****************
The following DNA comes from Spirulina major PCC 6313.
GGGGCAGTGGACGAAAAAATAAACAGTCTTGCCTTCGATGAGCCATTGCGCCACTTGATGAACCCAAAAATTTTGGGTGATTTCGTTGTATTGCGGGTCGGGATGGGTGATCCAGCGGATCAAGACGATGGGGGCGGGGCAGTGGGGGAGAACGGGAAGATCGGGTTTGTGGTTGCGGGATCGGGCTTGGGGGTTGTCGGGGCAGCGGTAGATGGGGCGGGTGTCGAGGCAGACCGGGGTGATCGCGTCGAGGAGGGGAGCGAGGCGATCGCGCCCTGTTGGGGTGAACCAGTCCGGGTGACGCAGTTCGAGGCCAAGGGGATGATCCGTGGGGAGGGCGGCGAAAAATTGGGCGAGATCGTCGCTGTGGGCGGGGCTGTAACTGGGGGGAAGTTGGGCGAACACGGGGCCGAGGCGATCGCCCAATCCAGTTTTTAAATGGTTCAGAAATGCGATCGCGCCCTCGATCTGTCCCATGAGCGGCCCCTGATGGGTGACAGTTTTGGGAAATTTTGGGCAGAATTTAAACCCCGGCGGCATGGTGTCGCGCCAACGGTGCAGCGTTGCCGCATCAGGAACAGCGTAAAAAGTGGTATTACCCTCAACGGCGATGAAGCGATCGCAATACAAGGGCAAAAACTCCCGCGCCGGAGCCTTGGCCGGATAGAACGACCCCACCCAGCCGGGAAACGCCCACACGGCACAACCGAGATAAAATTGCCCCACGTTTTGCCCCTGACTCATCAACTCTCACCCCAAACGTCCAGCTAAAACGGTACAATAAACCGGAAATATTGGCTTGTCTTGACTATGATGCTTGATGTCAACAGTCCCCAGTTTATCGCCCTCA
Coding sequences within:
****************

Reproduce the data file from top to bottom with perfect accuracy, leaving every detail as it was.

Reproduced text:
The following DNA comes from Spirulina major PCC 6313.
GGGGCAGTGGACGAAAAAATAAACAGTCTTGCCTTCGATGAGCCATTGCGCCACTTGATGAACCCAAAAATTTTGGGTGATTTCGTTGTATTGCGGGTCGGGATGGGTGATCCAGCGGATCAAGACGATGGGGGCGGGGCAGTGGGGGAGAACGGGAAGATCGGGTTTGTGGTTGCGGGATCGGGCTTGGGGGTTGTCGGGGCAGCGGTAGATGGGGCGGGTGTCGAGGCAGACCGGGGTGATCGCGTCGAGGAGGGGAGCGAGGCGATCGCGCCCTGTTGGGGTGAACCAGTCCGGGTGACGCAGTTCGAGGCCAAGGGGATGATCCGTGGGGAGGGCGGCGAAAAATTGGGCGAGATCGTCGCTGTGGGCGGGGCTGTAACTGGGGGGAAGTTGGGCGAACACGGGGCCGAGGCGATCGCCCAATCCAGTTTTTAAATGGTTCAGAAATGCGATCGCGCCCTCGATCTGTCCCATGAGCGGCCCCTGATGGGTGACAGTTTTGGGAAATTTTGGGCAGAATTTAAACCCCGGCGGCATGGTGTCGCGCCAACGGTGCAGCGTTGCCGCATCAGGAACAGCGTAAAAAGTGGTATTACCCTCAACGGCGATGAAGCGATCGCAATACAAGGGCAAAAACTCCCGCGCCGGAGCCTTGGCCGGATAGAACGACCCCACCCAGCCGGGAAACGCCCACACGGCACAACCGAGATAAAATTGCCCCACGTTTTGCCCCTGACTCATCAACTCTCACCCCAAACGTCCAGCTAAAACGGTACAATAAACCGGAAATATTGGCTTGTCTTGACTATGATGCTTGATGTCAACAGTCCCCAGTTTATCGCCCTCA
Coding sequences within: